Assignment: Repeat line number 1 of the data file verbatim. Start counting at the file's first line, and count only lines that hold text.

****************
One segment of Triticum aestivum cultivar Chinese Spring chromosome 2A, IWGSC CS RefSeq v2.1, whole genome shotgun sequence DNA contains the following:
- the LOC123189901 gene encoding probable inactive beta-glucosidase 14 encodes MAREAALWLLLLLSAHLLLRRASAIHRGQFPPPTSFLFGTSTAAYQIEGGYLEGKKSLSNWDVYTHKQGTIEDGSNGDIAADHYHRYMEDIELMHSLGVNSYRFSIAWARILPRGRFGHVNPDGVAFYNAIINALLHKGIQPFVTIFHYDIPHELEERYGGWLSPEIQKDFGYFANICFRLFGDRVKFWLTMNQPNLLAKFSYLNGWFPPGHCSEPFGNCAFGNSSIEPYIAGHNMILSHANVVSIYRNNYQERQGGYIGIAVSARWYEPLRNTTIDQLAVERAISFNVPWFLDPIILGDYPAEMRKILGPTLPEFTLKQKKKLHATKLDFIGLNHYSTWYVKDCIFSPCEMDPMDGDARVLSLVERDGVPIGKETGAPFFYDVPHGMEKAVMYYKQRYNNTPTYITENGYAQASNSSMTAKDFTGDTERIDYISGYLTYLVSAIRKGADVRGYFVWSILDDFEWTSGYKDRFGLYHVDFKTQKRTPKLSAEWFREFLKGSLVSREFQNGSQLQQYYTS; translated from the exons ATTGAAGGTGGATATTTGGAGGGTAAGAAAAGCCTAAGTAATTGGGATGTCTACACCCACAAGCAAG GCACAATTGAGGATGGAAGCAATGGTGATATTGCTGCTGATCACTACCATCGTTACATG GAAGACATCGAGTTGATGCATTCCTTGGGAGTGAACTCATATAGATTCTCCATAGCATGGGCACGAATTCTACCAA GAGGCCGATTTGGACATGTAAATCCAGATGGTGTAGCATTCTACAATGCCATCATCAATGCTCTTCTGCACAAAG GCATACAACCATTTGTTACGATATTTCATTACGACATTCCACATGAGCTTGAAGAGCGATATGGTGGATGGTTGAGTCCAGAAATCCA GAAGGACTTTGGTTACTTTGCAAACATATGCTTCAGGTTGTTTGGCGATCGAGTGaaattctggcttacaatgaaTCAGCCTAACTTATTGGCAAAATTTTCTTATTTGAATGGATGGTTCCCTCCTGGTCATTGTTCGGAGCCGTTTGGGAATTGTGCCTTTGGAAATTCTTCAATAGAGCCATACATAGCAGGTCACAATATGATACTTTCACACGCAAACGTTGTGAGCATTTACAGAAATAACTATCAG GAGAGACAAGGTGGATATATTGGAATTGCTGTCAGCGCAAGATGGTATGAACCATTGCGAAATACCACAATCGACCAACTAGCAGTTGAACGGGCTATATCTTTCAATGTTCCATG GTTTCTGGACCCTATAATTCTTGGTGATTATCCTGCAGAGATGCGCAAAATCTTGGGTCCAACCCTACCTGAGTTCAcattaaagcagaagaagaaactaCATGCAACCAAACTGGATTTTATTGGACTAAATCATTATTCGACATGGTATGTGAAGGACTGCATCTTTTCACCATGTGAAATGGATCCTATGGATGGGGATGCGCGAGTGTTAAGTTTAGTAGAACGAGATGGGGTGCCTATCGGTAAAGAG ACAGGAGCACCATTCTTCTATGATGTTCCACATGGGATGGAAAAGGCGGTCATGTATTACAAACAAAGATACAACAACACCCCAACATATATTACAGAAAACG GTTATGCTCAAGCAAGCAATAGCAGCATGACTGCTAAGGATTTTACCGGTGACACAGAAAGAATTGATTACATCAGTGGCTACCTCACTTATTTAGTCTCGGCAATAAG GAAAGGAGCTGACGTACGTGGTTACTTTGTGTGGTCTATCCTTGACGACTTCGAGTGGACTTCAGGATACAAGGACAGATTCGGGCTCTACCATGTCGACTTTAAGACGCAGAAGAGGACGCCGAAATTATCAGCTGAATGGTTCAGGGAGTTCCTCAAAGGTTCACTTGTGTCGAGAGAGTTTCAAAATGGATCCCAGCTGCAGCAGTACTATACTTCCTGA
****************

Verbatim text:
One segment of Triticum aestivum cultivar Chinese Spring chromosome 2A, IWGSC CS RefSeq v2.1, whole genome shotgun sequence DNA contains the following: